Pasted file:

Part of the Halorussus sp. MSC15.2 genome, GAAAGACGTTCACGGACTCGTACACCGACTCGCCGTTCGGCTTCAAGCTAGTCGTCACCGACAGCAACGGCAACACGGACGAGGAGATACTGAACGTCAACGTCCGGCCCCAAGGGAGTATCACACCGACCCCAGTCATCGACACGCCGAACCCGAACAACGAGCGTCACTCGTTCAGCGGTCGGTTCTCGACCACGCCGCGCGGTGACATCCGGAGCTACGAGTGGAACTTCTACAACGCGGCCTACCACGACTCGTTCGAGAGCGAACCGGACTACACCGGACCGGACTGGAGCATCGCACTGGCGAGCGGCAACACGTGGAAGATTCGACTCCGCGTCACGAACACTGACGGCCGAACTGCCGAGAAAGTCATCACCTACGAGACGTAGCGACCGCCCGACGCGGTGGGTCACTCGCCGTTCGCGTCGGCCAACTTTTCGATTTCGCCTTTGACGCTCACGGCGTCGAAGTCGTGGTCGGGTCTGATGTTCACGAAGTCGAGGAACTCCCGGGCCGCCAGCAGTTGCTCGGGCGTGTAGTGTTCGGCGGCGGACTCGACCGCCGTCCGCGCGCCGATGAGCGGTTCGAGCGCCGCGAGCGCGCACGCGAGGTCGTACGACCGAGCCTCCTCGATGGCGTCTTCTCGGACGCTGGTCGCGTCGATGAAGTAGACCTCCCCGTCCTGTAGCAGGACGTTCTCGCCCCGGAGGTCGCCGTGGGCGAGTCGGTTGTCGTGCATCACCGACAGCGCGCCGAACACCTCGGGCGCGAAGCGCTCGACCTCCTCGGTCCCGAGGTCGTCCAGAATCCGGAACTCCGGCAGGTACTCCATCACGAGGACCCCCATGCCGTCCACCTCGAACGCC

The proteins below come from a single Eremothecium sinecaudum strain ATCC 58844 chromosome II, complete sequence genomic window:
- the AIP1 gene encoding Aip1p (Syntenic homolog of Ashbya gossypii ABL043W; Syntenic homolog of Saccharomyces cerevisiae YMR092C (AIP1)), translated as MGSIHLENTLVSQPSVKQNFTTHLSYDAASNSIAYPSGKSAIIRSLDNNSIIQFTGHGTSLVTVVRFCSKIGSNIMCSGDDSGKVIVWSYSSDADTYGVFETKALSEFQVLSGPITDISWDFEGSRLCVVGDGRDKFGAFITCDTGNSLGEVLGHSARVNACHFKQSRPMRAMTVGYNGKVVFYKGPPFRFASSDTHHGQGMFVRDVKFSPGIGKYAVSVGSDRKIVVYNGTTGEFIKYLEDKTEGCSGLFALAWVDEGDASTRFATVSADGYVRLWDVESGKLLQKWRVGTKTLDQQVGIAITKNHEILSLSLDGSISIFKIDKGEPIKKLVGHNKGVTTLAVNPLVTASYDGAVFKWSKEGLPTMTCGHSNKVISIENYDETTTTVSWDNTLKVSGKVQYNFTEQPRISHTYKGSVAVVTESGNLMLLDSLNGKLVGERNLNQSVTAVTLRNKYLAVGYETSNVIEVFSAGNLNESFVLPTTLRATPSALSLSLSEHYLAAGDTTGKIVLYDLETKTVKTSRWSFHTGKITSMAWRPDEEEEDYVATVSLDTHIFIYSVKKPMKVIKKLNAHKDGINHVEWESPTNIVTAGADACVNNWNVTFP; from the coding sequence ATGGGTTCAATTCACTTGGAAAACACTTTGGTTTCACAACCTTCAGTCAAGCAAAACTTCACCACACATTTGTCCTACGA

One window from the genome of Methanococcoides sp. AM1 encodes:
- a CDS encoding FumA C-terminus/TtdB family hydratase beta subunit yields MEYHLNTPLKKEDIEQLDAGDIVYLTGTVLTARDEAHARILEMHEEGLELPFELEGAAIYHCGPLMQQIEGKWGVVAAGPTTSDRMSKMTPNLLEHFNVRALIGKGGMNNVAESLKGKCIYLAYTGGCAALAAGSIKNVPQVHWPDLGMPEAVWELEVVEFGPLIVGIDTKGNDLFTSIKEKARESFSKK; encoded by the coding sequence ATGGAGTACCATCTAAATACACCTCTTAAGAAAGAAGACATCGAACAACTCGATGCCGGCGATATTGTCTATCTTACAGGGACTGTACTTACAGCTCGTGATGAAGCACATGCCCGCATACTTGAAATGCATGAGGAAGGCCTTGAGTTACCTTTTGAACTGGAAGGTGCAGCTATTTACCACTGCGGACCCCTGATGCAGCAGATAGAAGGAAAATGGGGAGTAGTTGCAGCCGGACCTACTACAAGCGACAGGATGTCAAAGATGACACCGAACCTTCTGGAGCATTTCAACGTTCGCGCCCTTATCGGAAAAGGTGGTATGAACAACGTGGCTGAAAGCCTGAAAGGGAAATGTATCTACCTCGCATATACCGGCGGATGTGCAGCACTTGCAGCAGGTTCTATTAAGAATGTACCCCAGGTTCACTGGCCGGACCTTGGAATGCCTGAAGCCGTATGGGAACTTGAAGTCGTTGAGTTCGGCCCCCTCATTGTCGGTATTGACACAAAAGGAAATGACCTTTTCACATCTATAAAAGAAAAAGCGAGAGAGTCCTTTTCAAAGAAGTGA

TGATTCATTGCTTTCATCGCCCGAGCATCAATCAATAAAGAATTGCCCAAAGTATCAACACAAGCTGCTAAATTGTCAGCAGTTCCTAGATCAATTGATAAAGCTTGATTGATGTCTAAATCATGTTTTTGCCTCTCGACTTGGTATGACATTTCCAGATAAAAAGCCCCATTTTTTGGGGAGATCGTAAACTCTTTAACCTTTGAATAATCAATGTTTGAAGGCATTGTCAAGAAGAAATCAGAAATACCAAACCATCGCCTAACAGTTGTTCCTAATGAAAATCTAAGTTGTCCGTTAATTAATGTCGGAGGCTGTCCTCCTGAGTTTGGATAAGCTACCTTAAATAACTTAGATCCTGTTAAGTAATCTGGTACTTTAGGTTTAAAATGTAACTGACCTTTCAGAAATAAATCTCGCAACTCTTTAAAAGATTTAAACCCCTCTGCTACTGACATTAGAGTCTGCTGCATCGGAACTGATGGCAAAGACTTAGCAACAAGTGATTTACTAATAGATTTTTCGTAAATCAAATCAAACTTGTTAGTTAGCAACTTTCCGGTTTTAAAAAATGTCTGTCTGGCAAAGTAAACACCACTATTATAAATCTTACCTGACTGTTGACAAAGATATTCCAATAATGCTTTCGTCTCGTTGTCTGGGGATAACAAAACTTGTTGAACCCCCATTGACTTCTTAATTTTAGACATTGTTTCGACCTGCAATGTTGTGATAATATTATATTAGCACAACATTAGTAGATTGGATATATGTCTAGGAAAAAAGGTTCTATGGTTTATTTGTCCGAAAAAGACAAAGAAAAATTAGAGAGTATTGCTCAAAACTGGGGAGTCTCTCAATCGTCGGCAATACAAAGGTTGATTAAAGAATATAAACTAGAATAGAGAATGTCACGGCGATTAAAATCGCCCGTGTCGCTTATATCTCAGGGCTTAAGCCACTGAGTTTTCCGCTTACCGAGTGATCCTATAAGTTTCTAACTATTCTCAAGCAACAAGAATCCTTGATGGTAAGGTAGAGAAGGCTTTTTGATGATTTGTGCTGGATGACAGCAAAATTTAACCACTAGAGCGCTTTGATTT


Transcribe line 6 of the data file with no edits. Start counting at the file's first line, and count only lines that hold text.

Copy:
TGATTCATTGCTTTCATCGCCCGAGCATCAATCAATAAAGAATTGCCCAAAGTATCAACACAAGCTGCTAAATTGTCAGCAGTTCCTAGATCAATTGATAAAGCTTGATTGATGTCTAAATCATGTTTTTGCCTCTCGACTTGGTATGACATTTCCAGATAAAAAGCCCCATTTTTTGGGGAGATCGTAAACTCTTTAACCTTTGAATAATCAATGTTTGAAGGCATTGTCAAGAAGAAATCAGAAATACCAAACCATCGCCTAACAGTTGTTCCTAATGAAAATCTAAGTTGTCCGTTAATTAATGTCGGAGGCTGTCCTCCTGAGTTTGGATAAGCTACCTTAAATAACTTAGATCCTGTTAAGTAATCTGGTACTTTAGGTTTAAAATGTAACTGACCTTTCAGAAATAAATCTCGCAACTCTTTAAAAGATTTAAACCCCTCTGCTACTGACATTAGAGTCTGCTGCATCGGAACTGATGGCAAAGACTTAGCAACAAGTGATTTACTAATAGATTTTTCGTAAATCAAATCAAACTTGTTAGTTAGCAACTTTCCGGTTTTAAAAAATGTCTGTCTGGCAAAGTAAACACCACTATTATAAATCTTACCTGACTGTTGACAAAGATATTCCAATAATGCTTTCGTCTCGTTGTCTGGGGATAACAAAACTTGTTGAACCCCCATTGACTTCTTAATTTTAGACATTGTTTCGACCTGCAATGTTGTGATAATATTATATTAGCACAACATTAGTAGATTGGATATATGTCTAGGAAAAAAGGTTCTATGGTTTATTTGTCCGAAAAAGACAAAGAAAAATTAGAGAGTATTGCTCAAAACTGGGGAGTCTCTCAATCGTCGGCAATACAAAGGTTGATTAAAGAATATAAACTAGAATAGAGAATGTCACGGCGATTAAAATCGCCCGTGTCGCTTATATCTCAGGGCTTAAGCCACTGAGTTTTCCGCTTACCGAGTGATCCTATAAGTTTCTAACTATTCTCAAGCAACAAGAATCCTTGATGGTAAGGTAGAGAAGGCTTTTTGATGATTTGTGCTGGATGACAGCAAAATTTAACCACTAGAGCGCTTTGATTT